A new paper from Adam Bonica of Stanford University, Adam Chilton of the University of Chicago, and Maya Sen of Harvard University combines an analysis of the Federal Election Commission's campaign finance database and the Martindale-Hubbell law directory to generate an interesting look at the politics of American lawyers.
The paper uses a scale of -2 to +2, with -2 being most left-wing and +2 being most right wing. "American lawyers lean to the left of the ideological spectrum," the paper says.
The paper also looks at lawyers in comparison to other professions. Technology firms, newspaper and print media, and academics are even more left wing than lawyers; professionals in banking and finance and medical doctors are more conservative: "the median lawyer is well to the left of the respective medians for accountants; bankers and financial workers; and medical doctors." Says the paper:
The difference between those in the legal profession and those in the banking or finance industry is particularly revealing, as corporate law firms and finance firms tend to be centered in comparable metropolitan areas and perhaps draw from the same underlying pools of potential candidates.
Other results: women lawyers are more liberal than men. "Government lawyers are more liberal than non-government lawyers." Law professors are more liberal than the rest of the attorney population. Of the eight largest legal markets — New York, NY; Los Angeles, CA; Washington, D.C.; Chicago, IL; Boston, MA; San Francisco, CA; Atlanta, GA; and Philadelphia, PA — all but Atlanta have a political skew of lawyers to the left.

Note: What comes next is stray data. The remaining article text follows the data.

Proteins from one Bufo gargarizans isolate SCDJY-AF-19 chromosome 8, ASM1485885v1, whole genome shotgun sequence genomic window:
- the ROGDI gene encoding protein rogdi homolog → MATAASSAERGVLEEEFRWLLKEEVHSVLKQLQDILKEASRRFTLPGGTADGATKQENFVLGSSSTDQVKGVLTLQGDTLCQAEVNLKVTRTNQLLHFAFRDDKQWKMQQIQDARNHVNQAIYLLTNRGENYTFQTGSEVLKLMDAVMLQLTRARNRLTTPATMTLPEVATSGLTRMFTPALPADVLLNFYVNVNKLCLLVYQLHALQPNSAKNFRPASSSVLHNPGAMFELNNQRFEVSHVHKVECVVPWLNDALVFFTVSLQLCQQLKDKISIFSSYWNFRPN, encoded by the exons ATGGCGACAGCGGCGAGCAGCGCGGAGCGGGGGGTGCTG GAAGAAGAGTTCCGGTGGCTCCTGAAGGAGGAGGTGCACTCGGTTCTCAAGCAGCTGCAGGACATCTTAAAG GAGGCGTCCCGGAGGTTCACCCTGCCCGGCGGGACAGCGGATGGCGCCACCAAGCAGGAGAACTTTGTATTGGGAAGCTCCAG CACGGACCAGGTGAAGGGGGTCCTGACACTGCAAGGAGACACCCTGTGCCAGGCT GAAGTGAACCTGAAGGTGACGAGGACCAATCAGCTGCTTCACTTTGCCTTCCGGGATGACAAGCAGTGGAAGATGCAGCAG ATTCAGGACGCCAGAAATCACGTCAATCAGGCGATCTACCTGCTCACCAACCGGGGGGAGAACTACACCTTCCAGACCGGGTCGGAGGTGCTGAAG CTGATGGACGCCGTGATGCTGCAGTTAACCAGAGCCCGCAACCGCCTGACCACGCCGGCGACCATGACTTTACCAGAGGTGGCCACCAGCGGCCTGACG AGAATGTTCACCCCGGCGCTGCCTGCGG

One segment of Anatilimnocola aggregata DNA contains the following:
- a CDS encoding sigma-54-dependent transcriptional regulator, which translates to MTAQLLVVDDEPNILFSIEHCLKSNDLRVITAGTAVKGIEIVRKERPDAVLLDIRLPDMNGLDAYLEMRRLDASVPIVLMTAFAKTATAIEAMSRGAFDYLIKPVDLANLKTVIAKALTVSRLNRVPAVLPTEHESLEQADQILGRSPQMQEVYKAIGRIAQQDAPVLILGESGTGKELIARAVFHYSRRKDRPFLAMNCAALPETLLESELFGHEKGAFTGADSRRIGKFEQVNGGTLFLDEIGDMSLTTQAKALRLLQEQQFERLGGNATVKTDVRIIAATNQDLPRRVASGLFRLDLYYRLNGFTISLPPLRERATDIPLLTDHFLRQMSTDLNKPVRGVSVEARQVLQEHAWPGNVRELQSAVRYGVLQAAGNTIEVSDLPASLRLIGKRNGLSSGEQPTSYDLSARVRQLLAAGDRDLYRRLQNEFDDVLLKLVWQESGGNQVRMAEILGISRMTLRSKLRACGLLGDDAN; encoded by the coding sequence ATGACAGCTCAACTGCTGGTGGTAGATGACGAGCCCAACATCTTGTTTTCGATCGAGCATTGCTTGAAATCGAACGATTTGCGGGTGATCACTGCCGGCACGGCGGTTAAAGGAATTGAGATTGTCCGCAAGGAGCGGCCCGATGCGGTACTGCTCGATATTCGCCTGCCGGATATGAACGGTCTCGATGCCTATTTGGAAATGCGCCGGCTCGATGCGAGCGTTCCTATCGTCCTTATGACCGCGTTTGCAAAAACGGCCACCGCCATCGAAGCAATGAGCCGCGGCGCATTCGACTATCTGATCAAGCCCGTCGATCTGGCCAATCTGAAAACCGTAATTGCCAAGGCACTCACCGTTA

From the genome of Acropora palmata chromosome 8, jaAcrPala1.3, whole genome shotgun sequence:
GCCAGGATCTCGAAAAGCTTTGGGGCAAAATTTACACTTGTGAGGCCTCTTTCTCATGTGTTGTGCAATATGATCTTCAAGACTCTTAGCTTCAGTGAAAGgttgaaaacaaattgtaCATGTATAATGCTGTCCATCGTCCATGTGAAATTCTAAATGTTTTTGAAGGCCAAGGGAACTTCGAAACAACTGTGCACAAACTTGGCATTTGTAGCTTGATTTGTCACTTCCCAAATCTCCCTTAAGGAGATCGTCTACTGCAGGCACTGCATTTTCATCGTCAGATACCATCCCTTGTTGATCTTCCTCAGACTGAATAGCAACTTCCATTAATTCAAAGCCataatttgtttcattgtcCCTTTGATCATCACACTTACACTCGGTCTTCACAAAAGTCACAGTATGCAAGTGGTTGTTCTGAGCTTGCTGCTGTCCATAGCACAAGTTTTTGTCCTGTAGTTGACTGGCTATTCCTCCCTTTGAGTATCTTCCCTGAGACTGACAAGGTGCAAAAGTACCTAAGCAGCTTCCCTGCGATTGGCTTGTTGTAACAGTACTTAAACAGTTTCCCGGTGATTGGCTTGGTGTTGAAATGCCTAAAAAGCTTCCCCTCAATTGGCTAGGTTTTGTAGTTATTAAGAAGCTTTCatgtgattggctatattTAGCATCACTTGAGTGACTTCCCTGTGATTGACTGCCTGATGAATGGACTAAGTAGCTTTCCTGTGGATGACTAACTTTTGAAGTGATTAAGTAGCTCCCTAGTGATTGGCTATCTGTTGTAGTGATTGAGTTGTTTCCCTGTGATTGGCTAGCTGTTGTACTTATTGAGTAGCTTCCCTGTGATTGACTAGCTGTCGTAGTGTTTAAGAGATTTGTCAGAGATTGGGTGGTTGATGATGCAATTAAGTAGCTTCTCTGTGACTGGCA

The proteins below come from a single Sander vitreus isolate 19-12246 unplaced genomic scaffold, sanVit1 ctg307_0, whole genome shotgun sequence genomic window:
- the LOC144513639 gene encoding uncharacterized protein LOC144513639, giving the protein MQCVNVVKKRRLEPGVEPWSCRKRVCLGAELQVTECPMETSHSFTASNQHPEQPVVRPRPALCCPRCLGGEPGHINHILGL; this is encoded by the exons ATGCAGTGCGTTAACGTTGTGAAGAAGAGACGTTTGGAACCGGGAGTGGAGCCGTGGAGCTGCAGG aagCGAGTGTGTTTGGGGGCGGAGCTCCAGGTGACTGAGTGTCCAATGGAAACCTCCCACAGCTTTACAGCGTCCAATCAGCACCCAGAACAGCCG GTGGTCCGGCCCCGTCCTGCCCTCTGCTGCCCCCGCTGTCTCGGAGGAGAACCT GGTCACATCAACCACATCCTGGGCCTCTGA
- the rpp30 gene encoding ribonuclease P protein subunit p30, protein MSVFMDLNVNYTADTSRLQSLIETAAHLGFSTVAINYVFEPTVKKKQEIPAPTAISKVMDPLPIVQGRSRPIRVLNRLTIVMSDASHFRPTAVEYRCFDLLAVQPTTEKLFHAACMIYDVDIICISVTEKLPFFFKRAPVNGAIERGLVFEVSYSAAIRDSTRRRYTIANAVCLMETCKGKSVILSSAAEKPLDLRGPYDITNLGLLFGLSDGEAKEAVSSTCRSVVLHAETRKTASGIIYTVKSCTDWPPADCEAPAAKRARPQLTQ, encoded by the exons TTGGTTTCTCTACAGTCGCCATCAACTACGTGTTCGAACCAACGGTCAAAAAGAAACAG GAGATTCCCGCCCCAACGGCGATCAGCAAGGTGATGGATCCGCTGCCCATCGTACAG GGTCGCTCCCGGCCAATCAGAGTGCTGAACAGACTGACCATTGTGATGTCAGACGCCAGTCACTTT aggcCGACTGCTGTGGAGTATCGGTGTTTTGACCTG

All of the 14 top law schools in the US News rankings have "have distributions that lean to the left. That is, there are more liberal alumni from those schools than there are conservative alumni. Not only do all of the schools lean to the left, the skew is fairly extreme in several of the schools."
The scholars also looked at law firm size: "The most liberal leaning of the five categories is the first: attorneys who work at one of the 25 largest law firms." There are even political scores listed for individual law firms, and graphics with lists of the "20 most liberal law firms" — among them BuckleySandler, Quinn Emanuel, Morrison and Foerster, and Cleary Gottlieb — and the "20 most conservative law firms" — a list without a lot of household names.
Oil and gas lawyers and merger and acquisition lawyers tend to be more conservative; public defenders, class action lawyers, civil rights lawyers, and entertainment lawyers tend to be more liberal.
It's a pretty interesting piece of research. The authors point out that lawyers not only control the judicial branch of government, but that they are also overrepresented in Congress and among the presidents. The leftward tilt among the press and academia is a common complaint among conservatives. Conservatives sometimes complain about trial lawyers or the tort bar, too. But one doesn't often hear talk about the overall leftward tilt of the legal profession, a trend highlighted by this paper.
Link via Tyler Cowen's Marginal Revolution.